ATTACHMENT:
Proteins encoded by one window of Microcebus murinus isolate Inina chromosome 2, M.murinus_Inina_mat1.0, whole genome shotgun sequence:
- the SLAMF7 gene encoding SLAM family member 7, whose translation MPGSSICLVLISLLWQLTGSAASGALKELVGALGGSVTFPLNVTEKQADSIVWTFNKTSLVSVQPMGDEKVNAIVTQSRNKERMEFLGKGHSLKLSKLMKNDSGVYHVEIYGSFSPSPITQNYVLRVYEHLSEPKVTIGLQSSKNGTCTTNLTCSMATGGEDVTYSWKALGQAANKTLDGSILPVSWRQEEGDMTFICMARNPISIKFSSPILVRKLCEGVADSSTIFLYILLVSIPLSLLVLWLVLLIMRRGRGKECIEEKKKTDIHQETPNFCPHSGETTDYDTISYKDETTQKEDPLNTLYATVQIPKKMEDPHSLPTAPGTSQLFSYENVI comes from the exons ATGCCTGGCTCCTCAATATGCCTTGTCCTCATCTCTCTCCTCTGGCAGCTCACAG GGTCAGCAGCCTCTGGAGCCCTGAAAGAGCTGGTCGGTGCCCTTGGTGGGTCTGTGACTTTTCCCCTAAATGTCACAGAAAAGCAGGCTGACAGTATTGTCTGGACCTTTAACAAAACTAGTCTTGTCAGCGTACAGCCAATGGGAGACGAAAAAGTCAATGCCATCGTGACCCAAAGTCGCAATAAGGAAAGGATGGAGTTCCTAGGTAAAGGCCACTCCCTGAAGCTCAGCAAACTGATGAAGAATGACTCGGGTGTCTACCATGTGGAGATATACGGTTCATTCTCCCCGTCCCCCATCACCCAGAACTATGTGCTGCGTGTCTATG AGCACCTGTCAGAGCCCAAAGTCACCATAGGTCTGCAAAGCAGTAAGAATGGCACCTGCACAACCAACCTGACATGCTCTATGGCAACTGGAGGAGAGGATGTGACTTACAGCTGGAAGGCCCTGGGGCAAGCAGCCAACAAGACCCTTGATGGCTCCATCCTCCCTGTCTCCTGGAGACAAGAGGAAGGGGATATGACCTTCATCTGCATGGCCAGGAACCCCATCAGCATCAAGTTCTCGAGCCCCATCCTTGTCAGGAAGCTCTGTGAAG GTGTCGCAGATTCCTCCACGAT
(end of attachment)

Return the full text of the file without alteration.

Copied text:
Proteins encoded by one window of Microcebus murinus isolate Inina chromosome 2, M.murinus_Inina_mat1.0, whole genome shotgun sequence:
- the SLAMF7 gene encoding SLAM family member 7, whose translation MPGSSICLVLISLLWQLTGSAASGALKELVGALGGSVTFPLNVTEKQADSIVWTFNKTSLVSVQPMGDEKVNAIVTQSRNKERMEFLGKGHSLKLSKLMKNDSGVYHVEIYGSFSPSPITQNYVLRVYEHLSEPKVTIGLQSSKNGTCTTNLTCSMATGGEDVTYSWKALGQAANKTLDGSILPVSWRQEEGDMTFICMARNPISIKFSSPILVRKLCEGVADSSTIFLYILLVSIPLSLLVLWLVLLIMRRGRGKECIEEKKKTDIHQETPNFCPHSGETTDYDTISYKDETTQKEDPLNTLYATVQIPKKMEDPHSLPTAPGTSQLFSYENVI comes from the exons ATGCCTGGCTCCTCAATATGCCTTGTCCTCATCTCTCTCCTCTGGCAGCTCACAG GGTCAGCAGCCTCTGGAGCCCTGAAAGAGCTGGTCGGTGCCCTTGGTGGGTCTGTGACTTTTCCCCTAAATGTCACAGAAAAGCAGGCTGACAGTATTGTCTGGACCTTTAACAAAACTAGTCTTGTCAGCGTACAGCCAATGGGAGACGAAAAAGTCAATGCCATCGTGACCCAAAGTCGCAATAAGGAAAGGATGGAGTTCCTAGGTAAAGGCCACTCCCTGAAGCTCAGCAAACTGATGAAGAATGACTCGGGTGTCTACCATGTGGAGATATACGGTTCATTCTCCCCGTCCCCCATCACCCAGAACTATGTGCTGCGTGTCTATG AGCACCTGTCAGAGCCCAAAGTCACCATAGGTCTGCAAAGCAGTAAGAATGGCACCTGCACAACCAACCTGACATGCTCTATGGCAACTGGAGGAGAGGATGTGACTTACAGCTGGAAGGCCCTGGGGCAAGCAGCCAACAAGACCCTTGATGGCTCCATCCTCCCTGTCTCCTGGAGACAAGAGGAAGGGGATATGACCTTCATCTGCATGGCCAGGAACCCCATCAGCATCAAGTTCTCGAGCCCCATCCTTGTCAGGAAGCTCTGTGAAG GTGTCGCAGATTCCTCCACGAT